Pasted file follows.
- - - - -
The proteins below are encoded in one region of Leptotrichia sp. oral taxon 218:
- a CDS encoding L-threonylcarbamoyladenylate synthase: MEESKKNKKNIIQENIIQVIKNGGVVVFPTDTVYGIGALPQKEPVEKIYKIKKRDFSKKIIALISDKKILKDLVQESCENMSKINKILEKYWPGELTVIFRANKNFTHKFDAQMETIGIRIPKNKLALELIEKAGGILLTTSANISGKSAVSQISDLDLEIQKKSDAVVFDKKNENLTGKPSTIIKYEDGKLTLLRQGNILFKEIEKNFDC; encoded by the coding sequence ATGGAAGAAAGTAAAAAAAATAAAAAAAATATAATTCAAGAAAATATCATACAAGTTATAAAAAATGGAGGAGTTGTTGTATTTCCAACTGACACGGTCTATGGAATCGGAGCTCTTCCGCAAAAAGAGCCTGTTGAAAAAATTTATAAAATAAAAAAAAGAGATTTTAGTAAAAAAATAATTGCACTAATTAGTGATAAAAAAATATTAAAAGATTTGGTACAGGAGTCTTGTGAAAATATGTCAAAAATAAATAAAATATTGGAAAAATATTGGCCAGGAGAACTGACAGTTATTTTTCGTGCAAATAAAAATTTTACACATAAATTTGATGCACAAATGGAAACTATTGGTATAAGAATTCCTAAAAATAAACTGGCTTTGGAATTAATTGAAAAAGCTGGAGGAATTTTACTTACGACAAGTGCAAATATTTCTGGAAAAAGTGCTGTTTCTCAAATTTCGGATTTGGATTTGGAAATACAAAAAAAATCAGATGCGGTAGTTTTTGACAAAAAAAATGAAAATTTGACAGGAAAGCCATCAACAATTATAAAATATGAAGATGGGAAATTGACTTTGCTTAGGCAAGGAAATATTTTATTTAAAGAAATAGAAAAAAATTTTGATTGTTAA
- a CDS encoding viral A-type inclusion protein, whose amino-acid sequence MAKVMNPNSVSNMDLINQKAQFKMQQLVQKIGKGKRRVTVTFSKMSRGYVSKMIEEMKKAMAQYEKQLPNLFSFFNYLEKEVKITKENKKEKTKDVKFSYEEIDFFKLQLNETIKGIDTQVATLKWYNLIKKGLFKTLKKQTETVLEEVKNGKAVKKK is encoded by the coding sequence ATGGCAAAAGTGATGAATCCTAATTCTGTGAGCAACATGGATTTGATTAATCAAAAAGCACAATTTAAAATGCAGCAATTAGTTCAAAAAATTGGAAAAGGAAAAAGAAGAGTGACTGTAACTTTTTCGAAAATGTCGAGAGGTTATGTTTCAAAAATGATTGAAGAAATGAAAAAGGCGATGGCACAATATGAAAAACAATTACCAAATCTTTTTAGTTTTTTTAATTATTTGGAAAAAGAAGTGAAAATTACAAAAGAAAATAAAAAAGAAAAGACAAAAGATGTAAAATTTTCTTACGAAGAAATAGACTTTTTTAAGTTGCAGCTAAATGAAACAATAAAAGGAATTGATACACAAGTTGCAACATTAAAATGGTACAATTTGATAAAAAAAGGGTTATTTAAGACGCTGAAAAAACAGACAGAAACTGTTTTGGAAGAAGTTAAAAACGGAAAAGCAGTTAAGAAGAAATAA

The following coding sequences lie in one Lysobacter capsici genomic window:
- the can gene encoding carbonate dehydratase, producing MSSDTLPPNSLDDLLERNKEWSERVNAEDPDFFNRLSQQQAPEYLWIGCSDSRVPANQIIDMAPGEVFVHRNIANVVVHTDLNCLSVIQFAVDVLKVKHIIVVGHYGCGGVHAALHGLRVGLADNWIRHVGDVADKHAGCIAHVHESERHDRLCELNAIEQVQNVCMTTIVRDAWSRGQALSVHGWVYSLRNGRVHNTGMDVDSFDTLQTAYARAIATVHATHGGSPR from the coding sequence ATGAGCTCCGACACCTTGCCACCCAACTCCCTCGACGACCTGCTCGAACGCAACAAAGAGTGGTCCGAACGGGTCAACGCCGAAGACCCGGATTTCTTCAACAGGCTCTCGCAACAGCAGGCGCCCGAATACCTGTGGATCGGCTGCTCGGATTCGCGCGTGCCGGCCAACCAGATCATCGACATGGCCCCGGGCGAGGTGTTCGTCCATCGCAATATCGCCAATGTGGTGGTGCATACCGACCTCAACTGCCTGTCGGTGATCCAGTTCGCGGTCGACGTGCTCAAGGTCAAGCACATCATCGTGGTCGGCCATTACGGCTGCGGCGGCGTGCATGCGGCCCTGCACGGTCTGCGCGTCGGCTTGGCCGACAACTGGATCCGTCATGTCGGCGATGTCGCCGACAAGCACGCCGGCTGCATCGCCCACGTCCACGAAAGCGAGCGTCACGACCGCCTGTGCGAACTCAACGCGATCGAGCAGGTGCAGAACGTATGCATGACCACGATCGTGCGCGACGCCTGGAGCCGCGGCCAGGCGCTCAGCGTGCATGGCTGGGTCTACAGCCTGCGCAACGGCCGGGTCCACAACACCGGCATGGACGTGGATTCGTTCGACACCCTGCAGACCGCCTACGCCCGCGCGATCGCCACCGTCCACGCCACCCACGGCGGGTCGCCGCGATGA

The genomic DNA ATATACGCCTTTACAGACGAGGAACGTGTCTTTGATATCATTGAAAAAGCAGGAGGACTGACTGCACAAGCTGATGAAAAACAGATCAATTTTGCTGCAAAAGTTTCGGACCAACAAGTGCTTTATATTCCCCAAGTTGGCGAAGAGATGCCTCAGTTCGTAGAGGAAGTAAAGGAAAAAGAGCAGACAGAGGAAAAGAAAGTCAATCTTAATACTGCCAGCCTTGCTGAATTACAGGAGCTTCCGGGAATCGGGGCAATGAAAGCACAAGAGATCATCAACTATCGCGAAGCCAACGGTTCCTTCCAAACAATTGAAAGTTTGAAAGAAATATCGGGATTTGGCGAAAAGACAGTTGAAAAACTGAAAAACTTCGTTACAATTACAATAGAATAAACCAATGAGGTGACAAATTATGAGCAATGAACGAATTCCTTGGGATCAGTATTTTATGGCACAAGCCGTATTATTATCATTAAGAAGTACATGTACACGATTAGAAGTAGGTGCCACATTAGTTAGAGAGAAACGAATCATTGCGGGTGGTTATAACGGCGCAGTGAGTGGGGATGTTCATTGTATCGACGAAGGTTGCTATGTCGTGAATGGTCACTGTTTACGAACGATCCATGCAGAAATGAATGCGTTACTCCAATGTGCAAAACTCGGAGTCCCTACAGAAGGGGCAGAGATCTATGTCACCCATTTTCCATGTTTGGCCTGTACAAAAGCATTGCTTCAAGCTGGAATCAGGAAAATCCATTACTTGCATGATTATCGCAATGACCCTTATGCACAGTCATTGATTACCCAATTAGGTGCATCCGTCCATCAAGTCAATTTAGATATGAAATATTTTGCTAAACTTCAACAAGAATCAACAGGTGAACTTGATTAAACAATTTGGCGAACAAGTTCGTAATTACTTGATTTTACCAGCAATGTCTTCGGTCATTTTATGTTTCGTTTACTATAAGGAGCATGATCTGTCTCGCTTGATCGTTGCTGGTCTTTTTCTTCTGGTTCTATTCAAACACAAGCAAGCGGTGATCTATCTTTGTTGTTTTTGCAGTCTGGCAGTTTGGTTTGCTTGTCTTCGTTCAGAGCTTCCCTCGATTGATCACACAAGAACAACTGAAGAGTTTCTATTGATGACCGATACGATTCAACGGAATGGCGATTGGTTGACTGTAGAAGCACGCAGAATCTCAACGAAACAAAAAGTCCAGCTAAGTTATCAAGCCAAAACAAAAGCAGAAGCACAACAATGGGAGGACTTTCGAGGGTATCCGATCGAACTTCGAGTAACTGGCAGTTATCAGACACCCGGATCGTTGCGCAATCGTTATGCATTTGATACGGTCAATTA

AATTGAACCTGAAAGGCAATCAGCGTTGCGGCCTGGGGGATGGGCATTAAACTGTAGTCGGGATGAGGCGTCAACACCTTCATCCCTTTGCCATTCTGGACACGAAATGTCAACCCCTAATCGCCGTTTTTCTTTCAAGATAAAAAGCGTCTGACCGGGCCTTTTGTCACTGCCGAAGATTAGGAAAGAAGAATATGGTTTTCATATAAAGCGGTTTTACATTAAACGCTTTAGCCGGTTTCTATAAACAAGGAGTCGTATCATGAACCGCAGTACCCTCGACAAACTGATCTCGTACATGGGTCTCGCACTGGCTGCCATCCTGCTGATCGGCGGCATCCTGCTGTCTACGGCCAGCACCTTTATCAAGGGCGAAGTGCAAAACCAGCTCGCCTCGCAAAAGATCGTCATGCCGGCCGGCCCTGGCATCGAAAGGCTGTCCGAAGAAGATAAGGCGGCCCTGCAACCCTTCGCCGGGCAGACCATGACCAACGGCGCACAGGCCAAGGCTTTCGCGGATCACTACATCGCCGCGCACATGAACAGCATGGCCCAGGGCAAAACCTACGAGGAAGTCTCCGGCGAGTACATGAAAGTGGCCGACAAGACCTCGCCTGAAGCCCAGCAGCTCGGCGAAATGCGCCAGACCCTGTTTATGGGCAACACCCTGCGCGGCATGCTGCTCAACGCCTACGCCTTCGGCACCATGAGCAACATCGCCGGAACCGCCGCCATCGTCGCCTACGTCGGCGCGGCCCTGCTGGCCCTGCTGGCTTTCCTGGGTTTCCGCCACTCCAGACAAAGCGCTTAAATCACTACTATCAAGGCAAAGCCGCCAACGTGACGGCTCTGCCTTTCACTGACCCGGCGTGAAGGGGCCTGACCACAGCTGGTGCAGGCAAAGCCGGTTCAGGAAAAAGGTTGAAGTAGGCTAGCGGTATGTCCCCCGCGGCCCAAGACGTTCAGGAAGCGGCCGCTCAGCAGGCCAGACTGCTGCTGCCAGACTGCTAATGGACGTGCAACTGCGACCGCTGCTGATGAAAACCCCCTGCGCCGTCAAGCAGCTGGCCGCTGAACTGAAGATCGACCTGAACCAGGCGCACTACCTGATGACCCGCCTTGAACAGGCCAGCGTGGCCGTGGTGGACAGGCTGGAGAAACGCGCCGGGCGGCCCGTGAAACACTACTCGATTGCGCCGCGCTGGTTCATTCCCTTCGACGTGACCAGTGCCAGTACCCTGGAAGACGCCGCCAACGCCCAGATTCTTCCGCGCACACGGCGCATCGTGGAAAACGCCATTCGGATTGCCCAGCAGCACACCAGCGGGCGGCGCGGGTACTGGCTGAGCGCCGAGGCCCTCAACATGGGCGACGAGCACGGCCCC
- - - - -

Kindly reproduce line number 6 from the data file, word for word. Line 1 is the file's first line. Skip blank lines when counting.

The genomic DNA ATATACGCCTTTACAGACGAGGAACGTGTCTTTGATATCATTGAAAAAGCAGGAGGACTGACTGCACAAGCTGATGAAAAACAGATCAATTTTGCTGCAAAAGTTTCGGACCAACAAGTGCTTTATATTCCCCAAGTTGGCGAAGAGATGCCTCAGTTCGTAGAGGAAGTAAAGGAAAAAGAGCAGACAGAGGAAAAGAAAGTCAATCTTAATACTGCCAGCCTTGCTGAATTACAGGAGCTTCCGGGAATCGGGGCAATGAAAGCACAAGAGATCATCAACTATCGCGAAGCCAACGGTTCCTTCCAAACAATTGAAAGTTTGAAAGAAATATCGGGATTTGGCGAAAAGACAGTTGAAAAACTGAAAAACTTCGTTACAATTACAATAGAATAAACCAATGAGGTGACAAATTATGAGCAATGAACGAATTCCTTGGGATCAGTATTTTATGGCACAAGCCGTATTATTATCATTAAGAAGTACATGTACACGATTAGAAGTAGGTGCCACATTAGTTAGAGAGAAACGAATCATTGCGGGTGGTTATAACGGCGCAGTGAGTGGGGATGTTCATTGTATCGACGAAGGTTGCTATGTCGTGAATGGTCACTGTTTACGAACGATCCATGCAGAAATGAATGCGTTACTCCAATGTGCAAAACTCGGAGTCCCTACAGAAGGGGCAGAGATCTATGTCACCCATTTTCCATGTTTGGCCTGTACAAAAGCATTGCTTCAAGCTGGAATCAGGAAAATCCATTACTTGCATGATTATCGCAATGACCCTTATGCACAGTCATTGATTACCCAATTAGGTGCATCCGTCCATCAAGTCAATTTAGATATGAAATATTTTGCTAAACTTCAACAAGAATCAACAGGTGAACTTGATTAAACAATTTGGCGAACAAGTTCGTAATTACTTGATTTTACCAGCAATGTCTTCGGTCATTTTATGTTTCGTTTACTATAAGGAGCATGATCTGTCTCGCTTGATCGTTGCTGGTCTTTTTCTTCTGGTTCTATTCAAACACAAGCAAGCGGTGATCTATCTTTGTTGTTTTTGCAGTCTGGCAGTTTGGTTTGCTTGTCTTCGTTCAGAGCTTCCCTCGATTGATCACACAAGAACAACTGAAGAGTTTCTATTGATGACCGATACGATTCAACGGAATGGCGATTGGTTGACTGTAGAAGCACGCAGAATCTCAACGAAACAAAAAGTCCAGCTAAGTTATCAAGCCAAAACAAAAGCAGAAGCACAACAATGGGAGGACTTTCGAGGGTATCCGATCGAACTTCGAGTAACTGGCAGTTATCAGACACCCGGATCGTTGCGCAATCGTTATGCATTTGATACGGTCAATTA